Guided Response: Review several of your peers’ posts that contain a hypothesis different from your own and compare findings. Respond to at least two of your peers and provide recommendations to extend their thinking. Challenge your peers by asking a question that may cause them to reevaluate elements of their hypothesis. .
I think the Upright Scavenger hypothesis by anthropologist Pat Shipman makes the most sense for why bipedalism first evolved. This hypothesis is based on evidence Shipman found showing that locations where hominids lived had traces of bones they retrieved from hunting. “Walking on two feet was likely advantageous to hominids who were opportunistic scavengers. Scavengers need to find their quarry, and that means walking great distances and scanning a broad territory for evidence of a predator kill. Bipedalism is highly energy-efficient, in part because it involves only two limbs and yield greater endurance for walking long distances” (Feder, 2013, p. 87). Walking on two feet would have made getting in and out of situations, where a prey might be, a lot faster than if they had to use all four limbs. Also, “The free hands of a bipedal hominid can carry both the tools for extracting the meat from the carcass and the meat” (Feder, 2013, p. 87).
I think this is the most convincing hypothesis because humans could travel long distances and hunt for food more efficiently than if they were quadrupedal. According to the textbook, “Hominids seem uniquely adapted for long-distance running, and this ability to cover great distances may have been highly advantageous” (Feder, 2013, p. 94). I think the hypothesis by Pat Shipman makes the most sense because it seems to fall between The Upright Provider hypothesis by Owen Lovejoy and The Efficient Walker hypothesis by Peter Rodman and Henry McHenry. Shipman’s hypothesis combines the idea that hominids became bipedal so that they could travel great distances more efficiently while using their hands to scavenge and gather food for their families.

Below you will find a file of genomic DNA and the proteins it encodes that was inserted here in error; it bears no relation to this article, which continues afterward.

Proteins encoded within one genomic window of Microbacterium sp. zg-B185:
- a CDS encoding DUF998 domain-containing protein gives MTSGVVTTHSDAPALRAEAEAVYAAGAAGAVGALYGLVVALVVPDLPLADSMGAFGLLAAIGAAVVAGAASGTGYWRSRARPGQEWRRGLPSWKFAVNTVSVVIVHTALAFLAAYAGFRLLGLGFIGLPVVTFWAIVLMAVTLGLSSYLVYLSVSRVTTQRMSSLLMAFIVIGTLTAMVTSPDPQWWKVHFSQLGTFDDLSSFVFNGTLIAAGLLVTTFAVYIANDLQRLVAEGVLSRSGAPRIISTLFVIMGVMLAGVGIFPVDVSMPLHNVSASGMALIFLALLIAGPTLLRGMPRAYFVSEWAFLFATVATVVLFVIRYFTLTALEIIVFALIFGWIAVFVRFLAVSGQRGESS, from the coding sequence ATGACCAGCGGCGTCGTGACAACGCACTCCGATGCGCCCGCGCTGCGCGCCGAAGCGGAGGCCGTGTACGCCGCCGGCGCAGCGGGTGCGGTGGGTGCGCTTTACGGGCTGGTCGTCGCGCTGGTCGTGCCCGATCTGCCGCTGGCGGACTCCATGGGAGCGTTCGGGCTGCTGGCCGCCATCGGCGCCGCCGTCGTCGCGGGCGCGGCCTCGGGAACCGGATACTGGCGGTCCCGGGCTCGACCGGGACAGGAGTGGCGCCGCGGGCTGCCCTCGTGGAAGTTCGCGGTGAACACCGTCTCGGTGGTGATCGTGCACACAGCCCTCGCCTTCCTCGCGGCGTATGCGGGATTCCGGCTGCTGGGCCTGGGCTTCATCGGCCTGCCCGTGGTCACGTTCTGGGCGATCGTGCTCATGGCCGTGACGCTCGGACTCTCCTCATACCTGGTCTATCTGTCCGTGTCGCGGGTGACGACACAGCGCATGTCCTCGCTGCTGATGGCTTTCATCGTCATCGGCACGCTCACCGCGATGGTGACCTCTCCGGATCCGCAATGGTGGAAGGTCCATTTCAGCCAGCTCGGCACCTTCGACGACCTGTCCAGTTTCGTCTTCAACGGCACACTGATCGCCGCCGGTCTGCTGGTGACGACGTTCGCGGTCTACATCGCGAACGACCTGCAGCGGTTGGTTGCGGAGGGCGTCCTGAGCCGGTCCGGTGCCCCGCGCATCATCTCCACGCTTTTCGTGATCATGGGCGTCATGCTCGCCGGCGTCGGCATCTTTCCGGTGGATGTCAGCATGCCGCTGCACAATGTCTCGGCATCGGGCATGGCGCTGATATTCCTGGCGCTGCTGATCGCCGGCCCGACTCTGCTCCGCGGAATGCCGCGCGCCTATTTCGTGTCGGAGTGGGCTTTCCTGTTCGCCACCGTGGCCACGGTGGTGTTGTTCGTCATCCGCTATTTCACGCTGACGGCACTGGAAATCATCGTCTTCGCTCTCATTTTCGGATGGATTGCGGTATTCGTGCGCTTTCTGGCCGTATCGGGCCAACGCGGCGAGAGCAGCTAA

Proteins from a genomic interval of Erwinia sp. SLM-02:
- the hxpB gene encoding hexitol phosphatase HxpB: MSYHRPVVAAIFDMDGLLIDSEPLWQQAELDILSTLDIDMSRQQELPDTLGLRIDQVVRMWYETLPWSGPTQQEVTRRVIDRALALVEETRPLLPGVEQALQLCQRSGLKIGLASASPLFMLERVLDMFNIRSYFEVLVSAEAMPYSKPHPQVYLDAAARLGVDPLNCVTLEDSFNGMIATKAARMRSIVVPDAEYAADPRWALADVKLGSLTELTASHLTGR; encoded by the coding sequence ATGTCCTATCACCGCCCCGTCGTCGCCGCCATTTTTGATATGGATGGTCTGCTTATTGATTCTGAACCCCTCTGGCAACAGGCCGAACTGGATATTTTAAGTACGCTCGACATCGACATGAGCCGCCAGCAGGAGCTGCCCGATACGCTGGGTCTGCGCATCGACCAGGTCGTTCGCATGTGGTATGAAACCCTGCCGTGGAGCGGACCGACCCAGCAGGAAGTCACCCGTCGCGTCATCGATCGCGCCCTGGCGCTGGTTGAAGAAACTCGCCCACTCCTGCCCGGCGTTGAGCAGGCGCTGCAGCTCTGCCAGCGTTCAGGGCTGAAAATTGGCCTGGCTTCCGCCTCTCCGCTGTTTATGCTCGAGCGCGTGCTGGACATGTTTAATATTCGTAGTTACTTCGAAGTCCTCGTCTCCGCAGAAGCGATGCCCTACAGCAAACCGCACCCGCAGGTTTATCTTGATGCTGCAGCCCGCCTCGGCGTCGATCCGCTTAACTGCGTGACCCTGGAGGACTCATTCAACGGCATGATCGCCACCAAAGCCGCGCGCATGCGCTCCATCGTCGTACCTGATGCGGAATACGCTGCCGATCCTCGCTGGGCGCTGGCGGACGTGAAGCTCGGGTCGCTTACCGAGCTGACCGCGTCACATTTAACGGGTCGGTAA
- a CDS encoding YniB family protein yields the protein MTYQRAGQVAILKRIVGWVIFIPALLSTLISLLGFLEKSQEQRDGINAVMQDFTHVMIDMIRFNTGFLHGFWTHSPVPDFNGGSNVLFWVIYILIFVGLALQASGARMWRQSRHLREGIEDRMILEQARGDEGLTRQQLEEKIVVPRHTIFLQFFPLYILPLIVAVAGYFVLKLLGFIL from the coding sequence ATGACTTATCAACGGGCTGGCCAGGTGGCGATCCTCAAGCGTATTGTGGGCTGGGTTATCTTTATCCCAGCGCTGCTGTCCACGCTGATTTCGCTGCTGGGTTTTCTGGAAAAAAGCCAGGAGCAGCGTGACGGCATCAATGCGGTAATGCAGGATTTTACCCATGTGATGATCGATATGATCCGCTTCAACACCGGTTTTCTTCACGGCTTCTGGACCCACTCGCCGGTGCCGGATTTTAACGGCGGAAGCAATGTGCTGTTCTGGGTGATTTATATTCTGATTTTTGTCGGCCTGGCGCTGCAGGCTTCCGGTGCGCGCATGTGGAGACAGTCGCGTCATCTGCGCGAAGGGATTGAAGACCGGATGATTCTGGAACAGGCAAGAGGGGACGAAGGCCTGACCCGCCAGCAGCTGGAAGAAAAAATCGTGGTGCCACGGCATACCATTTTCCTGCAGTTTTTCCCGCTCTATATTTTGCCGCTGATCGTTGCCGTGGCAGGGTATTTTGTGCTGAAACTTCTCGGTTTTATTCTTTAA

Feder, K. L. (2013). The past in perspective: An introduction to human prehistory (6th ed.). New York, NY: Oxford University Press.
Week 1 Bipedalism Hypothesis
Because I believe the theory behind bipedalism is taking the track of proving natural selection and the evolutionary concept. I find Owen Lovejoy’s hypothesis preposterous. It gives too much “sensibility” to otherwise simple primates. I think any animal can be taught certain actions, but I don’t believe they can be taught to consider their young if that isn’t already an innate ability. I also refuse the efficient walker hypothesis of Rodman and McHenry. This theory is nonsensical as nature would have had to decide that quadrupedalism in chimps was a bad idea because they used too much energy to accomplish certain tasks. The endurance runner theory of Bramble and Lieberman is not my choice either. I’ll use Feder’s words to explain why. He said “Bipedal running can be an unsteady way of moving about, and here too humans seem uniquely well adapted to maintain stability, especially with a pelvic configuration that allows for large and powerful gluteal muscles that work to keep us upright (2013).This leaves Shipman’s upright scavenger as the one to best explain why bipedalism first evolved. It would seem to follow that if humans evolved from apes, made it through the process of natural selection as Darwin explains it, that the upright scavenger hypothesis provides the reasoning for evolving from quadrupedalism to bipedalism.
Feder, K. L. (2013). The past in perspective: An introduction to human prehistory (6th ed.).
New York, Oxford University Press.
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